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Urology

Volume 16, No 1 - 2014

Volume 16, No 1 - 2014

Table of Contents

The Physiologic and Anesthetic Considerations in Elderly Patients Undergoing Robotic Renal Surgery Management Review
A number of patients are diagnosed with renal malignancies incidentally worldwide. Once a diagnosis of a renal malignancy is established, after a careful evaluation, patients can be offered a robotic nephrectomy or partial nephrectomy. We present a review of the physiologic and anesthetic considerations in elderly patients who are being considered for robotic renal surgery. [Rev Urol. 2014;16(1):1-9 doi: 10.3909/riu0591] © 2014 MedReviews®, LLC
Emerging Therapeutic for the Treatment of Skeletal-related Events Associated With Metastatic Castrate-resistant Prostate Cancer CME-certified Article
Prostate cancer is the most prevalent cancer in US and European men and the second leading cause of cancer death in those populations. It is somewhat unique in that nearly all patients who succumb to the disease will ultimately develop bone metastasis. Morbidity from bone metastasis—referred to as skeletal-related events, which include fractures, cord compression, radiation to bone, and surgery to bone—leads to significant costs and impaired quality of life. This article reviews three agents and the roles they play in the ever-changing armamentarium of treatments for metastatic castrate-resistant prostate cancer (mCRPC). The potential benefits of these agents are discussed, as well as the continuing use of these agents and their earlier introduction in the patient with progressive mCRPC with bone metastasis. [Rev Urol. 2014;16(1):10-20 doi: 10.3909/riu0609] © 2014 MedReviews®, LLC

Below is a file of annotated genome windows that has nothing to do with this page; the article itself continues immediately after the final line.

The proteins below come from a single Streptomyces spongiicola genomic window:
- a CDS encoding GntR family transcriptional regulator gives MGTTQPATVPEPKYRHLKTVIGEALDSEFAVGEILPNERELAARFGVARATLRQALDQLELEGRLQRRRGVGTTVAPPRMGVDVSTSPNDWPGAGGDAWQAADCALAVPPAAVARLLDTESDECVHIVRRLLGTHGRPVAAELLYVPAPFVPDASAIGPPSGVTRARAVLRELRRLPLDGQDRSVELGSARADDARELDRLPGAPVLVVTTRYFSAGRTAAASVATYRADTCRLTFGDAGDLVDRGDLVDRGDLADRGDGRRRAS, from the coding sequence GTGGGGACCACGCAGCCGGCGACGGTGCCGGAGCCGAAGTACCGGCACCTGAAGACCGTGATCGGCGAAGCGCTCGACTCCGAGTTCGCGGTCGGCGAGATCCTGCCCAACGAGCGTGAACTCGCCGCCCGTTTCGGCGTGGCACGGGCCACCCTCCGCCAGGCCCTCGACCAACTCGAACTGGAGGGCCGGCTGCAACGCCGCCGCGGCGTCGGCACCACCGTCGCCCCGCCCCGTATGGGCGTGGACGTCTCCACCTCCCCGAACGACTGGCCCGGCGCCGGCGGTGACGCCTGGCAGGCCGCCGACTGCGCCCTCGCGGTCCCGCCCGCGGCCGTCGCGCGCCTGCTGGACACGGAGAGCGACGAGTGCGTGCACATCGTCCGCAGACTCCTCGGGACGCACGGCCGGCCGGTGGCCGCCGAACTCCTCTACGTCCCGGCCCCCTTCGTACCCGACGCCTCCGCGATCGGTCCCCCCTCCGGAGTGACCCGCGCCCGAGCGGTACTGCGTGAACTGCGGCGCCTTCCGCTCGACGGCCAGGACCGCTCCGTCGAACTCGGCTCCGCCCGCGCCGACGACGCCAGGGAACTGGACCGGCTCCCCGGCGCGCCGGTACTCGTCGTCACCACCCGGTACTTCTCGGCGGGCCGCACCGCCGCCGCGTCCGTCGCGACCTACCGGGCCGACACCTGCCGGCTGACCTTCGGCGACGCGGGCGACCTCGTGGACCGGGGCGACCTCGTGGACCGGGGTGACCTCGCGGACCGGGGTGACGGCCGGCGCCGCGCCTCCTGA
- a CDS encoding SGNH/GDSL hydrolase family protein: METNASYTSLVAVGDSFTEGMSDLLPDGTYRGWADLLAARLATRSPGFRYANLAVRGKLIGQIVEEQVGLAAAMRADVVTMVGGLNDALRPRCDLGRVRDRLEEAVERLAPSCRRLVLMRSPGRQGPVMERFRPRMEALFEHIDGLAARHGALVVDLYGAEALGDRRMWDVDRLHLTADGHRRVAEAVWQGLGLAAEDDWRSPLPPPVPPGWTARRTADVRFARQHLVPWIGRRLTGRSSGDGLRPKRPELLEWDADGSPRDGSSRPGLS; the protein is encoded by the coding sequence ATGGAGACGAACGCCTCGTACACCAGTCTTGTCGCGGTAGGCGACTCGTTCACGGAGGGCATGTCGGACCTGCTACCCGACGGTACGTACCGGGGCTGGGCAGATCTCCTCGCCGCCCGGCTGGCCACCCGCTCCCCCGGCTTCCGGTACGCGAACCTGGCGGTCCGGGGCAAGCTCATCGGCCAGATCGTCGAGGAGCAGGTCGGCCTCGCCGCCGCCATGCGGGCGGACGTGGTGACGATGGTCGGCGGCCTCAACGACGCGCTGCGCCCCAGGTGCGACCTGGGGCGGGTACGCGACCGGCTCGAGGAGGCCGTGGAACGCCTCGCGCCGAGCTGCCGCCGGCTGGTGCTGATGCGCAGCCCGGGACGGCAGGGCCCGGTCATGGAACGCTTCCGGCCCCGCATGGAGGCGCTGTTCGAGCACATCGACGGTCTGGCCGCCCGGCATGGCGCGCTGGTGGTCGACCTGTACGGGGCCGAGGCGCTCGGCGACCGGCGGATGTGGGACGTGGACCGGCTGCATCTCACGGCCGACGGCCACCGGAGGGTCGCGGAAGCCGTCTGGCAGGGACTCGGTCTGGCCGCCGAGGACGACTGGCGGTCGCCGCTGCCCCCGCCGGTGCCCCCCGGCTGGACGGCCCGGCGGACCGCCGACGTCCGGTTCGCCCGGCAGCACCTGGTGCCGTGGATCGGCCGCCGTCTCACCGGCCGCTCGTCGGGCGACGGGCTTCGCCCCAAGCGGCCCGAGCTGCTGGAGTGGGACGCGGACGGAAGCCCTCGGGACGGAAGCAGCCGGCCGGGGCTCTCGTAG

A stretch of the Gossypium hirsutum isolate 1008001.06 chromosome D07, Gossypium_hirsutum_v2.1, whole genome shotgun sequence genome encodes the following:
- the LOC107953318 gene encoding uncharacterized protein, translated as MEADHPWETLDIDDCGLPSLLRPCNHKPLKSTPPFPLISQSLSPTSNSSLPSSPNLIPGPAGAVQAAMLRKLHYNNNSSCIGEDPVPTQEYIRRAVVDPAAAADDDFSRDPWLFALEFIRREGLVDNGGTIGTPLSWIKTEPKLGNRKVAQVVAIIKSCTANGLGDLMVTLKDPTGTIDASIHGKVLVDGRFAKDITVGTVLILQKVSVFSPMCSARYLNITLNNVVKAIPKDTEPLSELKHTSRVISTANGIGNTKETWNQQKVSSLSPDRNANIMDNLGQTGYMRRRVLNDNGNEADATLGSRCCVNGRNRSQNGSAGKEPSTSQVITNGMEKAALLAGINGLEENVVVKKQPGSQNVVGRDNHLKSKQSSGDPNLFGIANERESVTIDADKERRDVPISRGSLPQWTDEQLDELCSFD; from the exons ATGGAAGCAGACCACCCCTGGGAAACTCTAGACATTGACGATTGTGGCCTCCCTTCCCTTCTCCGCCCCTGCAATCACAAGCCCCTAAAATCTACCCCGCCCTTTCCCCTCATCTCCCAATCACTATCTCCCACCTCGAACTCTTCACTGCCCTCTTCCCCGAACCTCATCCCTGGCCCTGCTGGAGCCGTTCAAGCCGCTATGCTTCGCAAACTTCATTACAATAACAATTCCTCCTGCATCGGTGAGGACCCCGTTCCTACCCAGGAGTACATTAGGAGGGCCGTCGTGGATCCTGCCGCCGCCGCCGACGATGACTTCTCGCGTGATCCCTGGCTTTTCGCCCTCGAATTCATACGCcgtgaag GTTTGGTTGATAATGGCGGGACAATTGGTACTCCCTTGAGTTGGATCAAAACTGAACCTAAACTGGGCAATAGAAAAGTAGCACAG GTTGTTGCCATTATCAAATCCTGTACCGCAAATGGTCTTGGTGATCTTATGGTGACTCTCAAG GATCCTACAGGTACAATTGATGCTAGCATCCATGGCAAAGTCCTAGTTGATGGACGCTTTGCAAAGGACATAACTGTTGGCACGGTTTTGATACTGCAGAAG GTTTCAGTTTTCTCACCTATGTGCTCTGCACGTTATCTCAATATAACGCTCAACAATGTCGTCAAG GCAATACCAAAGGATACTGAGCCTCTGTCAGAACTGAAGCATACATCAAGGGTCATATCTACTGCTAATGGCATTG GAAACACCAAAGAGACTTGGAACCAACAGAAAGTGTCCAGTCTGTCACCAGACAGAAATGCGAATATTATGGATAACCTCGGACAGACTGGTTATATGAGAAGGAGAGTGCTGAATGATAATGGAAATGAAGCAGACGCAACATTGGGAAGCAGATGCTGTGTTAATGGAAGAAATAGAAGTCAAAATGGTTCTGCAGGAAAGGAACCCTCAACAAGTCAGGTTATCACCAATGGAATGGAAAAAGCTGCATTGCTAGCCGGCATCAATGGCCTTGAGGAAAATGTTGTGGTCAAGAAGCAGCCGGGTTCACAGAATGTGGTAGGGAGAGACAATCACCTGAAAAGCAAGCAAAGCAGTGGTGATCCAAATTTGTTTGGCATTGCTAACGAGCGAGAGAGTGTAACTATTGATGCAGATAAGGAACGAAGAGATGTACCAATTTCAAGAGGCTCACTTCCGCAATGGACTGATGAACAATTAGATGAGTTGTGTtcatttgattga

Nephron-sparing Management of Upper Tract Urothelial Carcinoma Management Review
Upper tract urothelial carcinoma (UTUC) is a relatively rare tumor, but is characterized by high rates of recurrence, morbidity, and mortality. Choice of treatment modality is generally influenced by lesion size, grade, and focality. Radical nephroureterectomy with bladder cuff excision is the gold-standard management of UTUC, although an organ-sparing approach may be beneficial in selected patients. Conservative endoscopic management of UTUC in appropriate patients has a favorable impact on quality of life and health care costs when compared with patients who progress to dialysis-dependent renal failure. Careful ureteroscopic surveillance following endoscopic management of UTUC is essential. [Rev Urol. 2014;16(1):21-28 doi: 10.3909/riu0592] © 2014 MedReviews®, LLC
Calyceal Diverticula: A Comprehensive Review Disease State Review